The Nodaway Valley Conservation Area is north of St. Joseph in Holt and Andrew counties. To reach the area, travel north from St. Joseph on I-29 to Highway 59 (Exit 67) and head west for 3.5 miles on Highway 59, then north 9 miles north on Highway B.

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Rochester Falls Access offers access to the Platte River and a campground as well. The river area has a good population of flathead and channel catfish as well as a fair population of carp.

Driving Directions:
Travel 10 miles north of St. Joseph on Hwy 169 to area entrance.

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At the Rock Quarry Access to the 102 River there is a fair population of flathead and channel catfish. There is a fair population of carp.

Driving Directions:
Rock Quarry Access is two miles north of I-29 off Business Highway 71. From 71 take the gravel road 345, which is marked with an area sign, 1.5 miles north. At the T intersection, turn north on County Road 344 and proceed .25 mile to the area entrance.

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Worthwine Island Conservation Area offers access to the Missouri River. At this conservation area's access to the river, there are good populations of a variety of catfish species as well as other fish species.

Driving Directions:
North of St. Joseph, from Interstate 229 take Route K north one mile, then continue three miles west on Gravel Road 396.

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Atchison County Public Fishing Opportunities

Brickyard Hill Conservation Area is a conservation area featuring a 13 acre lake called Charity Lake. Charity Lake has a nice population of bass, catfish, and sunfish. It also offers added recreational opportunities such as hiking and camping.

Driving Directions:
Travel east of I-29 Exit 116 on Highway B for one-eighth mile, then turn southeast on Route RA for one-eighth mile to area entrance.

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At the Deroin Bend Conservation Area you can access the Missouri River and find in this area good populations of catfish, buffalo and carp.

Driving Directions:
Take Highway 111, five miles northwest of Corning, MO, then turn west on Route Z for 2.5 miles, then turn south on Golden Ave .75 mile.

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At the Hoot Owl Bend Access you will find another access point to the Missouri River. As with some of the other Missouri River access points you will find good fishing for a variety of catfish species as well as carp and buffalo.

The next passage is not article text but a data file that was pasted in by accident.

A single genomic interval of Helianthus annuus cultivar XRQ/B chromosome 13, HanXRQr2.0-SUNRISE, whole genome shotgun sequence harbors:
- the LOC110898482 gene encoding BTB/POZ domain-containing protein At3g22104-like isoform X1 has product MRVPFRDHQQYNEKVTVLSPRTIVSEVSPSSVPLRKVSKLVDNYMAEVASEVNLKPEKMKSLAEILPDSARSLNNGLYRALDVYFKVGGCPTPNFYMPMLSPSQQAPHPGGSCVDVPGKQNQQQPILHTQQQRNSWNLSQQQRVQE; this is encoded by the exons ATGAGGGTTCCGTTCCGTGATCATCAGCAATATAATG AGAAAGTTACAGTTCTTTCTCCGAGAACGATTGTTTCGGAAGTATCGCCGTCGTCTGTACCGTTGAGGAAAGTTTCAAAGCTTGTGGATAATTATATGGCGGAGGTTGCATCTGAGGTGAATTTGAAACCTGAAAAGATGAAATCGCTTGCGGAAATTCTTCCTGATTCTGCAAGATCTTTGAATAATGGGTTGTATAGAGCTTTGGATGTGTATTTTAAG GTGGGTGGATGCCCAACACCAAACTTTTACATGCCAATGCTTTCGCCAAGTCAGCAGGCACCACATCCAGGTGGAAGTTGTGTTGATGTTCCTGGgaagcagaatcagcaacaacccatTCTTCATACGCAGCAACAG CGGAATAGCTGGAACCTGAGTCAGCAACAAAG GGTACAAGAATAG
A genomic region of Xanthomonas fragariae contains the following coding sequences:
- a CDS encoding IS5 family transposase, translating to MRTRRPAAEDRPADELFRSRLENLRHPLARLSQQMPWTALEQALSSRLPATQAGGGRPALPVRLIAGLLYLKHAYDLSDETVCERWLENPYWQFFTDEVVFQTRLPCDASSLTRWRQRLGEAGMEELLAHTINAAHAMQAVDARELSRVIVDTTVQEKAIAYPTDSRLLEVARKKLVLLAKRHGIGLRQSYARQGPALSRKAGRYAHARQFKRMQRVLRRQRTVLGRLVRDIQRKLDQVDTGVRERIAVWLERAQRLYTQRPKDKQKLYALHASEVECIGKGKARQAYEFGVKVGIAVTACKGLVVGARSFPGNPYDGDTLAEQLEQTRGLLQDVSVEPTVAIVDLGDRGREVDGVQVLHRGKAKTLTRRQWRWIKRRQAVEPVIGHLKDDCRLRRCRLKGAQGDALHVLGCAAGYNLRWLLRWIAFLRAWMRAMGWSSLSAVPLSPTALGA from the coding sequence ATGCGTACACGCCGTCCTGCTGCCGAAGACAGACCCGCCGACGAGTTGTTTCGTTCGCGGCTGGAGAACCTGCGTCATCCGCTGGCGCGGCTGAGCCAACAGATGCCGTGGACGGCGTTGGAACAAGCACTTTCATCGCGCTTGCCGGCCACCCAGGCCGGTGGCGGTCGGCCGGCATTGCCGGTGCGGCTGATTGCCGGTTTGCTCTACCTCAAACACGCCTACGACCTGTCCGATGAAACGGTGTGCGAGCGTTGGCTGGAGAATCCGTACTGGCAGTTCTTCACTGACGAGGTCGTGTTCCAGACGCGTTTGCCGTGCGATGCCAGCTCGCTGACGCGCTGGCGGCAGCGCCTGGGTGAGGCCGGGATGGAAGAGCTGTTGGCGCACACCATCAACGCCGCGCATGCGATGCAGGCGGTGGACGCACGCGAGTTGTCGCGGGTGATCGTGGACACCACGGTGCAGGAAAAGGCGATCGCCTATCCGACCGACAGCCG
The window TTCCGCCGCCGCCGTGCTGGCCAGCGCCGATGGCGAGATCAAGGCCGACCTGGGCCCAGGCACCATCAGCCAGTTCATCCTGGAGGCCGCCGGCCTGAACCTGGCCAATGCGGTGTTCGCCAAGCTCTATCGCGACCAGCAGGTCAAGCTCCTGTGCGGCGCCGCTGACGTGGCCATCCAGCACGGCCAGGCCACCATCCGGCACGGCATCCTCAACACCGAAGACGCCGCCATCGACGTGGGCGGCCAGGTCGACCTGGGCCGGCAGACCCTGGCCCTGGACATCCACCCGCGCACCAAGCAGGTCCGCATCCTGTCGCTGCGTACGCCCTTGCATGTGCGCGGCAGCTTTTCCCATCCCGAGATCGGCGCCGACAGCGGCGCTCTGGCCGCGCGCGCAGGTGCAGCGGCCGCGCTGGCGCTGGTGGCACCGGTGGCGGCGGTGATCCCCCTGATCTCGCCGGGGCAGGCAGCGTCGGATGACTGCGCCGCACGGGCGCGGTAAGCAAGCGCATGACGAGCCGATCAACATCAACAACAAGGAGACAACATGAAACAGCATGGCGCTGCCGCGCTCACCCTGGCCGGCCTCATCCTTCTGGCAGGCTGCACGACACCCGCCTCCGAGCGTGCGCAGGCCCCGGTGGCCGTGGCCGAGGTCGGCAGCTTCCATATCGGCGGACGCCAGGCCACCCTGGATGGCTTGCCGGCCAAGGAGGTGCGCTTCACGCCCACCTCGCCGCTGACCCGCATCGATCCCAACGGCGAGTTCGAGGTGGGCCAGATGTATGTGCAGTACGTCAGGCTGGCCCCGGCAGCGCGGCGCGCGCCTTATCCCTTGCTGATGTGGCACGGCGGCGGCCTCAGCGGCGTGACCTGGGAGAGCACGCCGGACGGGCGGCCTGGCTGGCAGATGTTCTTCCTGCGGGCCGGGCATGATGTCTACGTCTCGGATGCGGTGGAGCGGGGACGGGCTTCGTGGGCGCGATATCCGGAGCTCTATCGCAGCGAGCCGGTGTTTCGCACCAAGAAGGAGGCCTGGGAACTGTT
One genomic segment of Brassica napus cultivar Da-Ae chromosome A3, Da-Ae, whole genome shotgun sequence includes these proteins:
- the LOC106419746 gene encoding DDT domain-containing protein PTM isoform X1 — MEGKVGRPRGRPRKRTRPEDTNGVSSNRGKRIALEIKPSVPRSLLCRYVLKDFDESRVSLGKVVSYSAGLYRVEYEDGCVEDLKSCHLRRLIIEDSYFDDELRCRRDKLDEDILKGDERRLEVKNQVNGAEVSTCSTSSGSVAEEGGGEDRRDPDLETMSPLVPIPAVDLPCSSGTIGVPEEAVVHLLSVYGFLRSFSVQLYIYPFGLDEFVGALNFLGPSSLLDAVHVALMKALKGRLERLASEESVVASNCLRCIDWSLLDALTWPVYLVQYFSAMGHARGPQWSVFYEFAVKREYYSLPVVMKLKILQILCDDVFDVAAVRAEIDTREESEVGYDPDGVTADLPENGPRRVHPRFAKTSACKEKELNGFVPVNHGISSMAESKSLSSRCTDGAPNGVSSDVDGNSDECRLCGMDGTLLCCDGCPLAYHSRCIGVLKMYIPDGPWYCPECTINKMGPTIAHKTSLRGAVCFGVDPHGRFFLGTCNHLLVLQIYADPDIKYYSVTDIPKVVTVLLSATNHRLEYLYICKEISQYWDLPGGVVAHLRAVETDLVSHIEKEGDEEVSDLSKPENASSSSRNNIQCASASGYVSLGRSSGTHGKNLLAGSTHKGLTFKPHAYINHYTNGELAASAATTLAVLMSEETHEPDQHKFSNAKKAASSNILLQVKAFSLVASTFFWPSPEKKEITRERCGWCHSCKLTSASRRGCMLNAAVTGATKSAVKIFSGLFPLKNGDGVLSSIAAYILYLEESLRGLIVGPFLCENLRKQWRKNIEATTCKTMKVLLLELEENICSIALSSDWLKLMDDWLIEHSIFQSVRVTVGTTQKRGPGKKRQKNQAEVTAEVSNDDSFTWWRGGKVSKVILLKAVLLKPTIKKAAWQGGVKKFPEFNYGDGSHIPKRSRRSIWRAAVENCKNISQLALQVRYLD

Driving Directions:
Take Highway 111 west off I-29 to Route E through Langdon, turn west on Route U, then turn south on Route U, west on 280th Street then south on D Avenue to area entrance.

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At the Langdon Bend Access you will find another access point to the Missouri River. As with some of the other Missouri River access points you will find good fishing for a variety of catfish species as well as carp and buffalo.

Driving Directions:
Langdon Bend Access is west of I-29 on Highway 111, west on Route E through Langdon, then west on Route U, west on 270th St.

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At Lower Hamburg Bend Conservation Area you will find another access point to the Missouri River. As with some of the other Missouri River access points you will find good fishing for a variety of catfish species as well as carp and buffalo.

Driving Directions:
Travel west of I-29 at Hamburg, Iowa on Route V for four miles then south one mile on Route V to County Road 100 then west .50 mile to area.

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At Nishnabotna Conservation Area you have access to the Missouri River, and additionally, you have access to 4 Bleu Holes stocked during Missouri River flood events. Also, there is access to the Nishnabotna River. Throughout the area there is good fishing for catfish, buffalo, and carp in all the spots. There is fair fishing for Bluegill, Crappie, Buffalo and Carp in Bleu Holes.